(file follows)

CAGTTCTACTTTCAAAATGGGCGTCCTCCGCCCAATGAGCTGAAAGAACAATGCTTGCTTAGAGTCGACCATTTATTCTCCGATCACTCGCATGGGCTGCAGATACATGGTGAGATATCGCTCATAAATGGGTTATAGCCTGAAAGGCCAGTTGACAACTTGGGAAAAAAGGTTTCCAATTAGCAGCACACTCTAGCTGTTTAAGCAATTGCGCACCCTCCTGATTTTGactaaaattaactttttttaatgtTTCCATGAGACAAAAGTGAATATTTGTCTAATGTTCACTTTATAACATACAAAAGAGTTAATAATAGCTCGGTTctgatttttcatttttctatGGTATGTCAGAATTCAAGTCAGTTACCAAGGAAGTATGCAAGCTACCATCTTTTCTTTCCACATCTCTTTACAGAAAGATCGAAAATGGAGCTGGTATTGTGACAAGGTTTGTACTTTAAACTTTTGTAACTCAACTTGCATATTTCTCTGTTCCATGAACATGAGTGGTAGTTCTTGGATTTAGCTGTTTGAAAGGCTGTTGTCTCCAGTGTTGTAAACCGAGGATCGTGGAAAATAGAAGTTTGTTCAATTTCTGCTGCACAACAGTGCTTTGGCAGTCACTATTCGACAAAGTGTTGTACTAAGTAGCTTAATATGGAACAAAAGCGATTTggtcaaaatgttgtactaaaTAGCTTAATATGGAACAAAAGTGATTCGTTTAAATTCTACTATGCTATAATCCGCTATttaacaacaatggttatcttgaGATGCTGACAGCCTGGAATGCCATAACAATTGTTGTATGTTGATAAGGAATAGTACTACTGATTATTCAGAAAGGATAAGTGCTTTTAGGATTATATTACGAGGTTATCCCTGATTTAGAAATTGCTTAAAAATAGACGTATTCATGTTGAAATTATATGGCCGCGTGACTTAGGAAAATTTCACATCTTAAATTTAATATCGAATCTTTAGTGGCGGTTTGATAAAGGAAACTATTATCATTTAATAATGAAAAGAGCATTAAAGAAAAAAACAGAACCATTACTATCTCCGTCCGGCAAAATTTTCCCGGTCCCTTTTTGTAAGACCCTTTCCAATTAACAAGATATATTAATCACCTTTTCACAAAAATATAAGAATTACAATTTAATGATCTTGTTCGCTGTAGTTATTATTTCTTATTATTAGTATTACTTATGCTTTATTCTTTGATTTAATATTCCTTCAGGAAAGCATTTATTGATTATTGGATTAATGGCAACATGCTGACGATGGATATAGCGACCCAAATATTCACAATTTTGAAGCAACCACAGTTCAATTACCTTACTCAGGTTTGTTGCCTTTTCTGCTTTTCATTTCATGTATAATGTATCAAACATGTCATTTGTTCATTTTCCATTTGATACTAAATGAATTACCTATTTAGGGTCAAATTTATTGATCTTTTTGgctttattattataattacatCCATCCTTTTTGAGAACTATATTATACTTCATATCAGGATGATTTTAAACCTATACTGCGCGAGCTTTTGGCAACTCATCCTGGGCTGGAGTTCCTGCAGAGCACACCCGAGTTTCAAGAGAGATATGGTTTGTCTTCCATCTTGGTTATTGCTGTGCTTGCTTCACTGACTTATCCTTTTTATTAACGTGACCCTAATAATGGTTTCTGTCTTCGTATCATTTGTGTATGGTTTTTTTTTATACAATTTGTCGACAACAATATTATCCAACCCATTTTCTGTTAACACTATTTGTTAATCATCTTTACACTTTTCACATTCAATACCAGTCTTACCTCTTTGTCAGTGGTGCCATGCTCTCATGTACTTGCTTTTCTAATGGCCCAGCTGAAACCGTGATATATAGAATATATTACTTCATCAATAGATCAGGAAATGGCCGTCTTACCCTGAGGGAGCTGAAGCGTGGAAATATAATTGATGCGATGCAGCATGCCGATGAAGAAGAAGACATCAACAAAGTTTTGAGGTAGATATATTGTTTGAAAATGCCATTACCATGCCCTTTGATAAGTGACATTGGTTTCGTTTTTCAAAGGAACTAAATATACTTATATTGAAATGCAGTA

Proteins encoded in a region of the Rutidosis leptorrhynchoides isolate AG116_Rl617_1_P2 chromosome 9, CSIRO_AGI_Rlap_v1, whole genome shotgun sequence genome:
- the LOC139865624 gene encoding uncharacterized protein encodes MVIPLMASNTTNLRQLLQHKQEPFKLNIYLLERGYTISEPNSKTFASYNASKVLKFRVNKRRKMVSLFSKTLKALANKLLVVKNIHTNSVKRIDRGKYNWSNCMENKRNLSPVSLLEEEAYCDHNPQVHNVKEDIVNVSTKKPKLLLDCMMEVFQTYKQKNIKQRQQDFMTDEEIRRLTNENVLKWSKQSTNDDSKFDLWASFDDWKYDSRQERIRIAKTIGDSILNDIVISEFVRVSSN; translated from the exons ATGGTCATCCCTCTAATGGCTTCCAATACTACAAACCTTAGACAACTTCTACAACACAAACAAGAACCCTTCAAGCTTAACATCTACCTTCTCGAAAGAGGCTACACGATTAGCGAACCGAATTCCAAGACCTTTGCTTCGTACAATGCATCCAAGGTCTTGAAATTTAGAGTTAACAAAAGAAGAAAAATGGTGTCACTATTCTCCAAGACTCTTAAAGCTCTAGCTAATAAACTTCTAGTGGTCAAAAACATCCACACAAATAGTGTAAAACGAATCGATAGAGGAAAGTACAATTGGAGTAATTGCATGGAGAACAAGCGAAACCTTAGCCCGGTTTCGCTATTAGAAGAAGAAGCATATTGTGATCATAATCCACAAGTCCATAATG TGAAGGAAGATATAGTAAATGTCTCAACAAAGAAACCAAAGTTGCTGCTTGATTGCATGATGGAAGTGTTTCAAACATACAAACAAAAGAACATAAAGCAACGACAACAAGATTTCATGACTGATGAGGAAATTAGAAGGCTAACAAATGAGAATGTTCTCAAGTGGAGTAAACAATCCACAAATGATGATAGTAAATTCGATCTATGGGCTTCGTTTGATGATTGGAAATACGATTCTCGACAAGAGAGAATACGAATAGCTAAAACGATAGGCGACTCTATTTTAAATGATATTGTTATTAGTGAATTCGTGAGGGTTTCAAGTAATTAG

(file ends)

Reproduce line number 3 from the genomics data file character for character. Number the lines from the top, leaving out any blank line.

- the LOC139865624 gene encoding uncharacterized protein encodes MVIPLMASNTTNLRQLLQHKQEPFKLNIYLLERGYTISEPNSKTFASYNASKVLKFRVNKRRKMVSLFSKTLKALANKLLVVKNIHTNSVKRIDRGKYNWSNCMENKRNLSPVSLLEEEAYCDHNPQVHNVKEDIVNVSTKKPKLLLDCMMEVFQTYKQKNIKQRQQDFMTDEEIRRLTNENVLKWSKQSTNDDSKFDLWASFDDWKYDSRQERIRIAKTIGDSILNDIVISEFVRVSSN; translated from the exons ATGGTCATCCCTCTAATGGCTTCCAATACTACAAACCTTAGACAACTTCTACAACACAAACAAGAACCCTTCAAGCTTAACATCTACCTTCTCGAAAGAGGCTACACGATTAGCGAACCGAATTCCAAGACCTTTGCTTCGTACAATGCATCCAAGGTCTTGAAATTTAGAGTTAACAAAAGAAGAAAAATGGTGTCACTATTCTCCAAGACTCTTAAAGCTCTAGCTAATAAACTTCTAGTGGTCAAAAACATCCACACAAATAGTGTAAAACGAATCGATAGAGGAAAGTACAATTGGAGTAATTGCATGGAGAACAAGCGAAACCTTAGCCCGGTTTCGCTATTAGAAGAAGAAGCATATTGTGATCATAATCCACAAGTCCATAATG TGAAGGAAGATATAGTAAATGTCTCAACAAAGAAACCAAAGTTGCTGCTTGATTGCATGATGGAAGTGTTTCAAACATACAAACAAAAGAACATAAAGCAACGACAACAAGATTTCATGACTGATGAGGAAATTAGAAGGCTAACAAATGAGAATGTTCTCAAGTGGAGTAAACAATCCACAAATGATGATAGTAAATTCGATCTATGGGCTTCGTTTGATGATTGGAAATACGATTCTCGACAAGAGAGAATACGAATAGCTAAAACGATAGGCGACTCTATTTTAAATGATATTGTTATTAGTGAATTCGTGAGGGTTTCAAGTAATTAG